G O S P E L
 
Even when Jesus seeks to retreat away from the people, they seek Him out and come to Him. It must have been very frustrating for Him but we never see this expressed in His dealings with them. Jesus is always careful to hear people out and to do what He can for them. Let us pray that we will also have the grace to think the best of others’ intentions and seek to serve when they ask for our help.
 
Mark 3:7-12
7 Jesus withdrew toward the sea with his disciples. A large number of people followed from Galilee and from Judea. 8 Hearing what he was doing, a large number of people came to him also from Jerusalem, from Idumea, from beyond the Jordan, and from the neighborhood of Tyre and Sidon. 9 He told his disciples to have a boat ready for him because of the crowd, so that they would not crush him. 10 He had cured many and, as a result, those who had diseases were pressing upon him to touch him. 11 And whenever unclean spirits saw him they would fall down before him and shout, “You are the Son of God.” 12 He warned them sternly not to make him known.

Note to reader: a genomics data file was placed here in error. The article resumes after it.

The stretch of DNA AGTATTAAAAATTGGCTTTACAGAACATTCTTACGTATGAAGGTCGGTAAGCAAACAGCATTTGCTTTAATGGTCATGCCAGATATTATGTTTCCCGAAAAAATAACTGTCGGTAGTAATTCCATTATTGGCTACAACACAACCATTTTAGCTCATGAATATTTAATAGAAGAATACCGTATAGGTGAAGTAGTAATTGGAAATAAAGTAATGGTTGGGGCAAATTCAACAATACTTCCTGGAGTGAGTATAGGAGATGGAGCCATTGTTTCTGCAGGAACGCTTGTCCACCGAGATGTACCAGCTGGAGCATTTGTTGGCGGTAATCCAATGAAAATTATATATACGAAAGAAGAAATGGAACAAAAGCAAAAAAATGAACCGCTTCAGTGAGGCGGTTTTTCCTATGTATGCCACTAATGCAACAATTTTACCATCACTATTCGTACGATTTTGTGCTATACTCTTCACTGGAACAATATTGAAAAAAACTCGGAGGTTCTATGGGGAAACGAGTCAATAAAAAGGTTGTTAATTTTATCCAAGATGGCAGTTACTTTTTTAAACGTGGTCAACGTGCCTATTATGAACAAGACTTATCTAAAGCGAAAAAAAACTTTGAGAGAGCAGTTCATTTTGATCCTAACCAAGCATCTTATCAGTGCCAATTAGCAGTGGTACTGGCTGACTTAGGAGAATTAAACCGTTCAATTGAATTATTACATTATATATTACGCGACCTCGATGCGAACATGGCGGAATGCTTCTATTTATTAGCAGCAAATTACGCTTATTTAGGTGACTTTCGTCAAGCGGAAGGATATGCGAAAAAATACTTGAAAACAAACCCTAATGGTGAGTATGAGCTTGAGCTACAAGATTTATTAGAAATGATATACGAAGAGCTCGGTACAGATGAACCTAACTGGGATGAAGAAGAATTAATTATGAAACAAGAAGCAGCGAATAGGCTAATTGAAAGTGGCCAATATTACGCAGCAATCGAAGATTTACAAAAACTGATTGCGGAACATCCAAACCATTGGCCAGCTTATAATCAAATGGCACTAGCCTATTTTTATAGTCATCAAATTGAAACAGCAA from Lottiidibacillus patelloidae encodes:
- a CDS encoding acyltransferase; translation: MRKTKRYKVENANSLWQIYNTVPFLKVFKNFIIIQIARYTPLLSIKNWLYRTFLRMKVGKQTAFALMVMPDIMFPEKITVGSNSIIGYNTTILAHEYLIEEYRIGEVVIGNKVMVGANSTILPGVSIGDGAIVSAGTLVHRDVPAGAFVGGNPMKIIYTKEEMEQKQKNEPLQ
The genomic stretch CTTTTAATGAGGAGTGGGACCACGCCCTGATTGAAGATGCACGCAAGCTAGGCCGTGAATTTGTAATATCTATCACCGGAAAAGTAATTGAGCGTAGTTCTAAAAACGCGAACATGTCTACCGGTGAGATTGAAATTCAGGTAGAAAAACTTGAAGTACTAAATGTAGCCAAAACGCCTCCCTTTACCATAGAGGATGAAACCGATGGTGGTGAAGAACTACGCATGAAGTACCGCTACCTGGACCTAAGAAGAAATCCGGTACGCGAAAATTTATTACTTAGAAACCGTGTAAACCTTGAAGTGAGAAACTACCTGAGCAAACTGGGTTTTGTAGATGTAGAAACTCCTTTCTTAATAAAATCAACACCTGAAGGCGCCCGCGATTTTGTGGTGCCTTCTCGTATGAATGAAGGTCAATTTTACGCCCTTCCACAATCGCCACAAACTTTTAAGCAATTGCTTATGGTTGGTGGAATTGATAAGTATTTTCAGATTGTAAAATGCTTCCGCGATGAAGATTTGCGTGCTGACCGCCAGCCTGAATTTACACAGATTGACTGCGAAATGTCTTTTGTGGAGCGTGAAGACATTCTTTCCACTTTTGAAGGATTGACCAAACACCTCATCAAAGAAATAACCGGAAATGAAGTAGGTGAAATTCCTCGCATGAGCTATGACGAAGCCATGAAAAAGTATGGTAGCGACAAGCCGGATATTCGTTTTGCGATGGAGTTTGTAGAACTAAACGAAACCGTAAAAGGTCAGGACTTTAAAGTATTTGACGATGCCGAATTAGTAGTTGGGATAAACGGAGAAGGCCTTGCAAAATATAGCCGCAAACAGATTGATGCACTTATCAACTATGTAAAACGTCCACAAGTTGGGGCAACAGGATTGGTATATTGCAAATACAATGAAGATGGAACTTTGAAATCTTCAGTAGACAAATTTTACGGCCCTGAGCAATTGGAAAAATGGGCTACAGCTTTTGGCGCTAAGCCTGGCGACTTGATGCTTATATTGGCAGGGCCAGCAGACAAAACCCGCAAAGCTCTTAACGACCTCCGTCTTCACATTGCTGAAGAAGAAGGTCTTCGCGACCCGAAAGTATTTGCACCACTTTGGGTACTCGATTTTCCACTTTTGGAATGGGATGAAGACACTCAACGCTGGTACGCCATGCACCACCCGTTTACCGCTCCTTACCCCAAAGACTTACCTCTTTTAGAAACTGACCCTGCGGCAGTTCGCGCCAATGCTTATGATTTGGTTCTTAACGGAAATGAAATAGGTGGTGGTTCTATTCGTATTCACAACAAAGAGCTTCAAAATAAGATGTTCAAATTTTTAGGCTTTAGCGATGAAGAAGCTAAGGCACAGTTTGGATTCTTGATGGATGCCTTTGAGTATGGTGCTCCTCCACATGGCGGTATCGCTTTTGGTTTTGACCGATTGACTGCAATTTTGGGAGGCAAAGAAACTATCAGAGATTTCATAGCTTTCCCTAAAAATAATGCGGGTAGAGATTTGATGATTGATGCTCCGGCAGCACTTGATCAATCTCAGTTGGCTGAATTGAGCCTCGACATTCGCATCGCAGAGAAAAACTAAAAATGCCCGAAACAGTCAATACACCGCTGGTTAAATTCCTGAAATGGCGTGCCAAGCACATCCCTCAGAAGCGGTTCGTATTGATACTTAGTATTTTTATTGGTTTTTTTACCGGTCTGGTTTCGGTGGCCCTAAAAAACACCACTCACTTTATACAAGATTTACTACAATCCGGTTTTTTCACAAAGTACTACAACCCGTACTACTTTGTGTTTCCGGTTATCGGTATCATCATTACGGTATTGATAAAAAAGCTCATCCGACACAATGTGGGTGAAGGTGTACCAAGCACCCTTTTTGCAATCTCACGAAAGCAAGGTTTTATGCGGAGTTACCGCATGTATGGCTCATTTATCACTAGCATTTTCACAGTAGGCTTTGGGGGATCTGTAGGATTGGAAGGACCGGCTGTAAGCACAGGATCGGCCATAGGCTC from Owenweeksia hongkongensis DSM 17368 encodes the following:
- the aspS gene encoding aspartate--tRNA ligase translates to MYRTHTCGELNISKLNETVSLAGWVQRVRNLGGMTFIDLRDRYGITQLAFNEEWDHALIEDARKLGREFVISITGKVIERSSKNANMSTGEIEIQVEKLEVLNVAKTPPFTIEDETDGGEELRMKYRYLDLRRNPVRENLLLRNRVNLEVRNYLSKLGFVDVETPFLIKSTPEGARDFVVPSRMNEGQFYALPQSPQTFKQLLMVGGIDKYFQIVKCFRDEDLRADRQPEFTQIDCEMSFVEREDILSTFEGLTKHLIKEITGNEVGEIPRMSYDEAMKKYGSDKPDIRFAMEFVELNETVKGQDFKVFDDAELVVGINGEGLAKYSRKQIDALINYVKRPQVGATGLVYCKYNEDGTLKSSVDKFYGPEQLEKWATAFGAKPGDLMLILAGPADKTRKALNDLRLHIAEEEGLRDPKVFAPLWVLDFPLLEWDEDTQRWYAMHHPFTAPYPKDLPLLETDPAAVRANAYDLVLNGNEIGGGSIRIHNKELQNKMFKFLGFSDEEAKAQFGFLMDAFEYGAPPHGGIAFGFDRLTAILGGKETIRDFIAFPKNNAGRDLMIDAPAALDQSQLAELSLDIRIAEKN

Luke 3- 6
my reflections
think: Jesus is always careful to hear people out and do what He can for them. Let us pray that we will also have the grace to think the best of other’s intentions and seek to serve when they ask for our help.
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God’s special verse/thought for me today________________
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T O D A Y ’ S BLESSING LIST
Thank You Lord for: ____________________________________
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READ THE BIBLE IN ONE YEAR Luke 13-16 
SABBATH

 

the Measure of love is to love Without Measure
 
These were written by St. Francis de Sales, bishop of Geneva and spiritual director of St. Jeanne de Chantal and of many others, whom the Church honors today.